Since then, Lee has clearly improved. Nevertheless, Trinaldo did land some very big shots, often because Lee was simply standing there or backing straight up without much concern for his opponent’s offense.
Lee is very likely one of the division’s biggest Lightweights, which will not be noticeable this weekend because Michael Chiesa is similarly large. Nevertheless, Lee’s 77-inch reach is remarkably effective in wrestling exchanges.
Most of the time, a fighter with the height and reach of Lee cutting to Lightweight would not be physically strong as well. Think of someone like Nate Diaz, who has a similar reach. That length generally comes at a cost, as Diaz is not the most buff fighter.
Lee’s arms are pretty damn strong.
Effectively, that means Lee’s double leg is a real weapon. Against the fence, Lee can be stretched out in what appears to be a bad position, but in fact he’s still able to lock his hands. That’s where that physical strength comes into play, as Lee is still able to suck in the hips and lift despite the less-than-ideal positioning.
In the center of the cage, Lee’s reach and wrestling allow him to drive through imperfect shots as well. So long as he’s able to get a hand on his opponent, Lee has a fair shot at dragging himself towards the hips and eventually landing the takedown.
Additionally, Lee’s transitional wrestling is pretty solid. He’ll grab a single leg just to move into the double, and his switch into the body lock is tight as well. In one slick example, Lee used to a double leg to drive Magomed Mustafaev into the fence, using the give of the cage to bounce his opponent back into the center. As Magomedov was off-balance and in poor position to defend, Lee switched to the body lock and spun him to the mat.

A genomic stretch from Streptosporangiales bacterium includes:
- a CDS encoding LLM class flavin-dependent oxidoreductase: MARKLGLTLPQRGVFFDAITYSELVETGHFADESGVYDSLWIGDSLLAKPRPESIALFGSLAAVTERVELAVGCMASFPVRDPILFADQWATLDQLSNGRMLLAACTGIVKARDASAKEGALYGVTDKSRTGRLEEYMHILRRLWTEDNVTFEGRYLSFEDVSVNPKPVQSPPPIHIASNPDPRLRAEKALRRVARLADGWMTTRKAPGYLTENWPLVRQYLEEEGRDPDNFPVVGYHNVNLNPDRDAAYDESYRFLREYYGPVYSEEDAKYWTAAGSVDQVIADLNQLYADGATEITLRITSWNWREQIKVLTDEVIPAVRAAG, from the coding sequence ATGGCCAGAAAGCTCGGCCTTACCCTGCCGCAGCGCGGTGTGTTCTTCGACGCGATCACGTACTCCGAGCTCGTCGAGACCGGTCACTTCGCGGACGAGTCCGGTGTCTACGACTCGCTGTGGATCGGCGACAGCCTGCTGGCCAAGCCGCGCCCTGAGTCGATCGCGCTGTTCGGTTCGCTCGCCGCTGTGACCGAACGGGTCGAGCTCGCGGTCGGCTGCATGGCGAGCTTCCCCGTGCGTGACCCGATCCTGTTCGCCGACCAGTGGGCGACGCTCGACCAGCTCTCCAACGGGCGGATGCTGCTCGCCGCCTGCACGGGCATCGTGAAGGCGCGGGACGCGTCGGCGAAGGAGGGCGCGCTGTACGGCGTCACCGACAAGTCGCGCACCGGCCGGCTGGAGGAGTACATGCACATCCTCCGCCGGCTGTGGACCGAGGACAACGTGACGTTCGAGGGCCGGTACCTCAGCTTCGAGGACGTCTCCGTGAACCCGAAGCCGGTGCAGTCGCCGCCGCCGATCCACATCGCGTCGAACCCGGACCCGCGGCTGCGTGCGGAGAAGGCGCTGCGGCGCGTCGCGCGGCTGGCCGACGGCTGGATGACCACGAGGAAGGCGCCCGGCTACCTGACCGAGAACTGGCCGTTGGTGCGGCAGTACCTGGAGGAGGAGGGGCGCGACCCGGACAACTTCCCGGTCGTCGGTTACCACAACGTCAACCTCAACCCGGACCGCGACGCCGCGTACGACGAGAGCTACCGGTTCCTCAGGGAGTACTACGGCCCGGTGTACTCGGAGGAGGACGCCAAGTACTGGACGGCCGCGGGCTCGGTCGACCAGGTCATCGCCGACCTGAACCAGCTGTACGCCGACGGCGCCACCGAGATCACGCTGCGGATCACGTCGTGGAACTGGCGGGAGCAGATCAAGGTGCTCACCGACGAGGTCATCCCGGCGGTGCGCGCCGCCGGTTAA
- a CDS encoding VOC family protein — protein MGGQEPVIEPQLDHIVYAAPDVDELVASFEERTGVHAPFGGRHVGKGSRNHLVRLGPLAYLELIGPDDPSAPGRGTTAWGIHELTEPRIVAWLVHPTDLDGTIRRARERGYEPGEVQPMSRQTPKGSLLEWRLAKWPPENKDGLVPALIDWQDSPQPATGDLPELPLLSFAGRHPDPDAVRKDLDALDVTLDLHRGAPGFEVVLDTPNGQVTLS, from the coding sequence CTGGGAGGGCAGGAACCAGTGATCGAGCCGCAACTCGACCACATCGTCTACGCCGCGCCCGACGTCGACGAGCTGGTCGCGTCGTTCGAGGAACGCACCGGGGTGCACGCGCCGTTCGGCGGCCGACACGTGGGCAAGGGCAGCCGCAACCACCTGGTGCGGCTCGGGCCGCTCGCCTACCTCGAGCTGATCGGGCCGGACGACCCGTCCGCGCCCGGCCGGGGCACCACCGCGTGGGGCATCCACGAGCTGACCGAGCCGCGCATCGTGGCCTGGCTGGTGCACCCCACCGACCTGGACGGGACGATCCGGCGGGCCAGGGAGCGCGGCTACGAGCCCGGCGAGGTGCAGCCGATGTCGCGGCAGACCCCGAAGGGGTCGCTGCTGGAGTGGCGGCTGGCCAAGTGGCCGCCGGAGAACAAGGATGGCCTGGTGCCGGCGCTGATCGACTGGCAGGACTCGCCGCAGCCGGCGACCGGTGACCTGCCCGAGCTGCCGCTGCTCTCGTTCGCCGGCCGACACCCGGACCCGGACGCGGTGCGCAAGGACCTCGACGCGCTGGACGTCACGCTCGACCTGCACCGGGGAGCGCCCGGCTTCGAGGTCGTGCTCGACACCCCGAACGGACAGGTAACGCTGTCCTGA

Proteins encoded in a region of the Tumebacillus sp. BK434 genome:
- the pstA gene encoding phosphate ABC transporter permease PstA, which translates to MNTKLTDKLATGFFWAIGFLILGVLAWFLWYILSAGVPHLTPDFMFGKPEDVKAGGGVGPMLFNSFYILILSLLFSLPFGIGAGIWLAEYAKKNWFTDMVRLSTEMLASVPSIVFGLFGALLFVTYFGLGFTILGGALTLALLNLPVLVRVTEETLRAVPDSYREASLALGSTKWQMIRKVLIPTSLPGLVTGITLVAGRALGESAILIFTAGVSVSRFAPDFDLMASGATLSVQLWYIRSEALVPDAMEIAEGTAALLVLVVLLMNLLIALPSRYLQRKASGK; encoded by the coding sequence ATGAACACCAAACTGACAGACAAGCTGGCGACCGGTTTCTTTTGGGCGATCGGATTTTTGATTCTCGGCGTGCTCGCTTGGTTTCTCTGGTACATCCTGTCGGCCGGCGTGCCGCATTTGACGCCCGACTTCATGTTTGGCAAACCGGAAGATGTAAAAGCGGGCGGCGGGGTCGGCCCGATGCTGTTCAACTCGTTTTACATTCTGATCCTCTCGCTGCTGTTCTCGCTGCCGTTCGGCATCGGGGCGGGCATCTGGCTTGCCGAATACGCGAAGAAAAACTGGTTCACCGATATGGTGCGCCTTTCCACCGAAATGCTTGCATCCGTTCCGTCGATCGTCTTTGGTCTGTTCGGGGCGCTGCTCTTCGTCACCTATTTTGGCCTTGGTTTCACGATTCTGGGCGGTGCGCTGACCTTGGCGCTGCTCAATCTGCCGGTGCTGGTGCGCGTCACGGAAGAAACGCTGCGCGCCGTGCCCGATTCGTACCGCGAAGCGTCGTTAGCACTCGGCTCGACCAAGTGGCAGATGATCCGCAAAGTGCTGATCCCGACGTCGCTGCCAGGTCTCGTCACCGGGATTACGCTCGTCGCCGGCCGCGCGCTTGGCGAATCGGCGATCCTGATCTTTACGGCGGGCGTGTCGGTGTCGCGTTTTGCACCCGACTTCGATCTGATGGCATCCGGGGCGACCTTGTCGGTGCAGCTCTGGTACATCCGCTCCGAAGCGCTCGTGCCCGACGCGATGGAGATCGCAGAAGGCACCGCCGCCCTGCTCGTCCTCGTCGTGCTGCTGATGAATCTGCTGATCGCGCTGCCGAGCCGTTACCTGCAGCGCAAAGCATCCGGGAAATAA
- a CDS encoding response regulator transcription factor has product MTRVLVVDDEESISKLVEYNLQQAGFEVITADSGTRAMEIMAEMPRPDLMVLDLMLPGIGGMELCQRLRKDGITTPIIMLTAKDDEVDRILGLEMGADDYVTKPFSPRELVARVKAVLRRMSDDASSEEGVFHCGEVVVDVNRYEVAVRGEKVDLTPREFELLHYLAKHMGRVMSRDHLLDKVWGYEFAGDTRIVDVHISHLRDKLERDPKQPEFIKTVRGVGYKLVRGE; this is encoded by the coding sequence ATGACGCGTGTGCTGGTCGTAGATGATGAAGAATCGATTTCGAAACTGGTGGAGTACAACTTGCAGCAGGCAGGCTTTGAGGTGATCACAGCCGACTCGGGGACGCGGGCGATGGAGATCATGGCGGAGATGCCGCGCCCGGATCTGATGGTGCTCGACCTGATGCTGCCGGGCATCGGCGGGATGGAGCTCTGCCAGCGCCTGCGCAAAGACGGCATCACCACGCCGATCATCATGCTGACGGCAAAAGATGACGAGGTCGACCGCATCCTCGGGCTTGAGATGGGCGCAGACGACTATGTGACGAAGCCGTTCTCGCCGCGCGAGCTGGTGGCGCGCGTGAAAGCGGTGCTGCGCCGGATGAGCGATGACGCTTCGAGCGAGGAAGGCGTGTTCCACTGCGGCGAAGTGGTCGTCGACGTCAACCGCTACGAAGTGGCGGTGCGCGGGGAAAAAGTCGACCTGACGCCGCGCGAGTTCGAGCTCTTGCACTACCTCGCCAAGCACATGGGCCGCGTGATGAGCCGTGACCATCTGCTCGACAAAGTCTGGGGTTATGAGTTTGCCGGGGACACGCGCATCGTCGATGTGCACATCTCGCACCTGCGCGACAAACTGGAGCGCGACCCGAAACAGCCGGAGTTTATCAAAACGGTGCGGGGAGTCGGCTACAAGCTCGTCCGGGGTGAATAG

Defensively, Lee’s sprawl, scrambling, and general physicality make taking him down a difficult prospect. More often than not, anyone shooting on Lee is more likely to end up on their own back, as he’ll transition into his own double leg quickly.
Lee’s work on the mat is very solid. Like his opponent, Lee specializes in working from the back mount. Lee’s approach is definitely more grounded in wrestling than submission grappling, as Lee’s primary goal is to flatten and stretch out his foe with heavy hip pressure.
In this week’s technique highlight, we took a look at how Lee gets to the back mount.
Lee has proven himself a cut above most of his Lightweight peers, which is an astonishingly difficult task. Lightweight is the toughest division to make any real progress, but going 8-2 before his 25th birthday accomplished that task for Lee. Now that he’s established himself, Lee is receiving his chance to leap into the Top 10 and become a true contender.
Andrew Richardson, a Brazilian jiu-jitsu purple belt, is an amateur fighter who trains at Team Alpha Male in Sacramento, California. In addition to learning alongside world-class talent, Andrew has scouted opponents and developed winning strategies for several of the sport's most elite fighters.